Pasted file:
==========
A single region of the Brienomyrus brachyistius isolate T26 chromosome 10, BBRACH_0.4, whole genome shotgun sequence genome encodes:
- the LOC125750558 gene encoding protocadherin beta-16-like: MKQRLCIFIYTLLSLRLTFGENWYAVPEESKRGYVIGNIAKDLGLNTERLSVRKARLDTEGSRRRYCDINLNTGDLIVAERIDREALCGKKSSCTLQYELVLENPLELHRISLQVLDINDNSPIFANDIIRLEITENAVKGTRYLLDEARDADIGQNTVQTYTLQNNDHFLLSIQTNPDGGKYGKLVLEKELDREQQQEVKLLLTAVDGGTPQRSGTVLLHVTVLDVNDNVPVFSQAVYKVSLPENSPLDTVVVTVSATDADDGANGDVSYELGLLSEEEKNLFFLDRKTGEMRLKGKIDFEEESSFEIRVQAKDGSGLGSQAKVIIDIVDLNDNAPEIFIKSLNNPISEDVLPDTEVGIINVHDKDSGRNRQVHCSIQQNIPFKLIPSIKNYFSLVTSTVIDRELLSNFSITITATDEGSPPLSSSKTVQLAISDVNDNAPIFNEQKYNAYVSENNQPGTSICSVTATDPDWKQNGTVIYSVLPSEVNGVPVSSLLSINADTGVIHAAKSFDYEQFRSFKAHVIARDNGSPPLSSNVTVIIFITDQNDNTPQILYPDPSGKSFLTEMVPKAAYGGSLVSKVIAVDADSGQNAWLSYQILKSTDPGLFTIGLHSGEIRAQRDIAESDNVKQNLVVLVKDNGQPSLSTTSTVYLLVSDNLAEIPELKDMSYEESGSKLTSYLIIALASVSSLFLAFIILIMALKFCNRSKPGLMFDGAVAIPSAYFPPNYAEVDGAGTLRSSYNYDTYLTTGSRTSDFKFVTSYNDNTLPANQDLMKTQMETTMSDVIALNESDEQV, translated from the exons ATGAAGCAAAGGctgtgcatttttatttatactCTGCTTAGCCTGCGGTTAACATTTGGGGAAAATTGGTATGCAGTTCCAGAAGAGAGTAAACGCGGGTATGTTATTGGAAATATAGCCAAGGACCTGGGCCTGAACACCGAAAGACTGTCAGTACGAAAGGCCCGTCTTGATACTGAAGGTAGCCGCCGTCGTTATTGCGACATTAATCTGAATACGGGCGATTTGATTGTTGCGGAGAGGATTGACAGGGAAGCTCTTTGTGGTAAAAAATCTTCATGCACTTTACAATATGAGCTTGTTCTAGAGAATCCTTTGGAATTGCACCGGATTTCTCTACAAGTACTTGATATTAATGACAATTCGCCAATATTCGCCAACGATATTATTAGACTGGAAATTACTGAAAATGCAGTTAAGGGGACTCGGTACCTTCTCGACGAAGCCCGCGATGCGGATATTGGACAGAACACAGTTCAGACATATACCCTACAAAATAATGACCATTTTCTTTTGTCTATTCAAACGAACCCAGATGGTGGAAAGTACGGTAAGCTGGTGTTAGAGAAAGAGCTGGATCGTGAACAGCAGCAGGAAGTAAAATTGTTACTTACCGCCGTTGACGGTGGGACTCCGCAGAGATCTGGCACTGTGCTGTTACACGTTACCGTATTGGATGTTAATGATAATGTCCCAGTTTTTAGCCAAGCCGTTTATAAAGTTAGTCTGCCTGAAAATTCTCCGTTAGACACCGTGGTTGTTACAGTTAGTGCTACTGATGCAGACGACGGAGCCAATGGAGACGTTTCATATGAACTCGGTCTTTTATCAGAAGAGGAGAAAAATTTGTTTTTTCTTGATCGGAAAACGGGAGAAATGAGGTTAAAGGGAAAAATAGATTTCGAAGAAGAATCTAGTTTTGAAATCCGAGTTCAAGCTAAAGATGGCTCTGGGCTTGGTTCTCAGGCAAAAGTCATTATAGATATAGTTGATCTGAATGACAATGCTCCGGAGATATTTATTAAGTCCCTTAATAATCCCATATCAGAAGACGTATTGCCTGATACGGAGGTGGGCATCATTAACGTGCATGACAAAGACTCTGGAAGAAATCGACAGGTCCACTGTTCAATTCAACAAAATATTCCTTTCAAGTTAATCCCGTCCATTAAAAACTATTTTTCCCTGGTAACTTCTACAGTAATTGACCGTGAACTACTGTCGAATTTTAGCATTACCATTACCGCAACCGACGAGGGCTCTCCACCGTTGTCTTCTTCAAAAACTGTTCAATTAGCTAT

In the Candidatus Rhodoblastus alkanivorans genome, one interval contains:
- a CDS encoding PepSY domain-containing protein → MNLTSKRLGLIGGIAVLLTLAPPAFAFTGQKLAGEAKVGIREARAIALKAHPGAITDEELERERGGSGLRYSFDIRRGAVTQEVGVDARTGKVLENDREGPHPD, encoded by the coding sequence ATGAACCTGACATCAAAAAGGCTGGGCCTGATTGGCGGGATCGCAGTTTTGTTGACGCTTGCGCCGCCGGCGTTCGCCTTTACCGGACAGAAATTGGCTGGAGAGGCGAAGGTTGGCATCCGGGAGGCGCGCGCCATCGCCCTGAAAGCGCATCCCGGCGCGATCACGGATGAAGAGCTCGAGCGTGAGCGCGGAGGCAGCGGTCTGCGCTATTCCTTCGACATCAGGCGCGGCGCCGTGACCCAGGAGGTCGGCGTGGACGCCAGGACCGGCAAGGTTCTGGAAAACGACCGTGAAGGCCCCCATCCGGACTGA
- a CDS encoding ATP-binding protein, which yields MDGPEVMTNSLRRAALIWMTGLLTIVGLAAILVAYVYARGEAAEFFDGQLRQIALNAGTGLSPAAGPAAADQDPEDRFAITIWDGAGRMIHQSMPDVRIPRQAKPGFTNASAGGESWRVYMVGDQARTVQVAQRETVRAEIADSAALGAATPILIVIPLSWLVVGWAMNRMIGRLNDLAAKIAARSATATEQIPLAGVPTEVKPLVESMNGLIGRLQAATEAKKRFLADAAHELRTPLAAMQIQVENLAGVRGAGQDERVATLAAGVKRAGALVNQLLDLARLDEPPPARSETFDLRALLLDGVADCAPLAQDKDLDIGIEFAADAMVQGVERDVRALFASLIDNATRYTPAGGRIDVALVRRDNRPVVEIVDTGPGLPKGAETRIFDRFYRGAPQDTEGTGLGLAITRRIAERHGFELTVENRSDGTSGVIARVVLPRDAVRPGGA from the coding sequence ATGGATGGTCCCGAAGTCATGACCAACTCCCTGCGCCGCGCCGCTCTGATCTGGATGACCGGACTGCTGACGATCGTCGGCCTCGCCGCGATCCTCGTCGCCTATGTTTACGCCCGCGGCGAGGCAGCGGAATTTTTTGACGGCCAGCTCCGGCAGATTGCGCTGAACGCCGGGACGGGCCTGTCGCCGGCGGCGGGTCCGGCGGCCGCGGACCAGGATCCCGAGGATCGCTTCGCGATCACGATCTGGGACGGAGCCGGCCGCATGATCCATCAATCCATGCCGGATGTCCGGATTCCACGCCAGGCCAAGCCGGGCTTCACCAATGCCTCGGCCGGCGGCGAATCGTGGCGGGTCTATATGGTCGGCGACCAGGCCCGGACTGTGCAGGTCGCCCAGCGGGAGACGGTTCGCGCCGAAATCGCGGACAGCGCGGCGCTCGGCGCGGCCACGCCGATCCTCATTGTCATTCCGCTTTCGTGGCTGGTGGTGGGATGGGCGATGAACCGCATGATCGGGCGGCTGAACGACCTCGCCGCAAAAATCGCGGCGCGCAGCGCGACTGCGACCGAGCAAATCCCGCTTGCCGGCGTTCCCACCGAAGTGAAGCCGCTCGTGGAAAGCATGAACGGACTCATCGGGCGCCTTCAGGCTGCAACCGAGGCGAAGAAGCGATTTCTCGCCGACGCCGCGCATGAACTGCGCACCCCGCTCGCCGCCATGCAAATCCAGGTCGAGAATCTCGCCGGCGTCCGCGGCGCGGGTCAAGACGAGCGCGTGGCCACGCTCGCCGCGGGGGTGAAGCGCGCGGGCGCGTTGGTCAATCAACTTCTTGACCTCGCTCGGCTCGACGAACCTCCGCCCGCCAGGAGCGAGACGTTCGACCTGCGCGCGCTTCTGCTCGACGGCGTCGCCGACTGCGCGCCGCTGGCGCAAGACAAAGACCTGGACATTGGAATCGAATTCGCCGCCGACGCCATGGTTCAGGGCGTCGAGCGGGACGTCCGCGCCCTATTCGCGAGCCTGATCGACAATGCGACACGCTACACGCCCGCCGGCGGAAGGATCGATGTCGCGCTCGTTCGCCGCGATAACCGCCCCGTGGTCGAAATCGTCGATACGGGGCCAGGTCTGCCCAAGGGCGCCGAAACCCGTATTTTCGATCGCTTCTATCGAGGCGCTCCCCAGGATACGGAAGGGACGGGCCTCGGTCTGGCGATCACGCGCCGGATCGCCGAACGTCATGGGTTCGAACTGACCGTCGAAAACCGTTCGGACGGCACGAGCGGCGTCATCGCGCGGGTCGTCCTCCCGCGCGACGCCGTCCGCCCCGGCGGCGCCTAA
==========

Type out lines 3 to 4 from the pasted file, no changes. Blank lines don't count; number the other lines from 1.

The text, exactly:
In the Candidatus Rhodoblastus alkanivorans genome, one interval contains:
- a CDS encoding PepSY domain-containing protein → MNLTSKRLGLIGGIAVLLTLAPPAFAFTGQKLAGEAKVGIREARAIALKAHPGAITDEELERERGGSGLRYSFDIRRGAVTQEVGVDARTGKVLENDREGPHPD, encoded by the coding sequence ATGAACCTGACATCAAAAAGGCTGGGCCTGATTGGCGGGATCGCAGTTTTGTTGACGCTTGCGCCGCCGGCGTTCGCCTTTACCGGACAGAAATTGGCTGGAGAGGCGAAGGTTGGCATCCGGGAGGCGCGCGCCATCGCCCTGAAAGCGCATCCCGGCGCGATCACGGATGAAGAGCTCGAGCGTGAGCGCGGAGGCAGCGGTCTGCGCTATTCCTTCGACATCAGGCGCGGCGCCGTGACCCAGGAGGTCGGCGTGGACGCCAGGACCGGCAAGGTTCTGGAAAACGACCGTGAAGGCCCCCATCCGGACTGA